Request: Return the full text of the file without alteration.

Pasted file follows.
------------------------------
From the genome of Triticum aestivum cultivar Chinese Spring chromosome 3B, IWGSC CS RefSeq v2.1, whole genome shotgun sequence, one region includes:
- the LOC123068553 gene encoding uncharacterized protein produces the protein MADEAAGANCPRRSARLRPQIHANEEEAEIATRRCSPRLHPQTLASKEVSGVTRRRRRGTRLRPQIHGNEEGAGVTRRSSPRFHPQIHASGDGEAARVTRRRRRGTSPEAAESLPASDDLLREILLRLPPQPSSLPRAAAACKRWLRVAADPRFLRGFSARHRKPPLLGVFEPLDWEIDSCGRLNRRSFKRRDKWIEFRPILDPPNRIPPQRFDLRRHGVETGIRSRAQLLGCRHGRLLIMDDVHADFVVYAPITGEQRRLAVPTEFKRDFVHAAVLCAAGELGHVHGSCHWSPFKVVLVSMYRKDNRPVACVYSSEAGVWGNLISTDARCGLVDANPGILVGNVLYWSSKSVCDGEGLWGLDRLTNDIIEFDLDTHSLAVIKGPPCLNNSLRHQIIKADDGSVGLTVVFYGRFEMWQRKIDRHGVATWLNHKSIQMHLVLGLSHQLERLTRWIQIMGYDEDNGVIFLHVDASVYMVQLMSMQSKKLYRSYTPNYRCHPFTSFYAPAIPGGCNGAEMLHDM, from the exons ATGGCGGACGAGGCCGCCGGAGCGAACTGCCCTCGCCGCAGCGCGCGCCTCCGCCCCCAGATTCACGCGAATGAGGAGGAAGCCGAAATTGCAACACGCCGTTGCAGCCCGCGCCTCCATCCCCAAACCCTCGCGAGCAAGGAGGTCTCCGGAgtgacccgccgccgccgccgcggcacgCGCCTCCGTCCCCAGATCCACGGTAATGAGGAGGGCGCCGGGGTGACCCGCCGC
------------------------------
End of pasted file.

From the genome of Triticum aestivum cultivar Chinese Spring chromosome 3B, IWGSC CS RefSeq v2.1, whole genome shotgun sequence, one region includes:
- the LOC123068553 gene encoding uncharacterized protein produces the protein MADEAAGANCPRRSARLRPQIHANEEEAEIATRRCSPRLHPQTLASKEVSGVTRRRRRGTRLRPQIHGNEEGAGVTRRSSPRFHPQIHASGDGEAARVTRRRRRGTSPEAAESLPASDDLLREILLRLPPQPSSLPRAAAACKRWLRVAADPRFLRGFSARHRKPPLLGVFEPLDWEIDSCGRLNRRSFKRRDKWIEFRPILDPPNRIPPQRFDLRRHGVETGIRSRAQLLGCRHGRLLIMDDVHADFVVYAPITGEQRRLAVPTEFKRDFVHAAVLCAAGELGHVHGSCHWSPFKVVLVSMYRKDNRPVACVYSSEAGVWGNLISTDARCGLVDANPGILVGNVLYWSSKSVCDGEGLWGLDRLTNDIIEFDLDTHSLAVIKGPPCLNNSLRHQIIKADDGSVGLTVVFYGRFEMWQRKIDRHGVATWLNHKSIQMHLVLGLSHQLERLTRWIQIMGYDEDNGVIFLHVDASVYMVQLMSMQSKKLYRSYTPNYRCHPFTSFYAPAIPGGCNGAEMLHDM, from the exons ATGGCGGACGAGGCCGCCGGAGCGAACTGCCCTCGCCGCAGCGCGCGCCTCCGCCCCCAGATTCACGCGAATGAGGAGGAAGCCGAAATTGCAACACGCCGTTGCAGCCCGCGCCTCCATCCCCAAACCCTCGCGAGCAAGGAGGTCTCCGGAgtgacccgccgccgccgccgcggcacgCGCCTCCGTCCCCAGATCCACGGTAATGAGGAGGGCGCCGGGGTGACCCGCCGC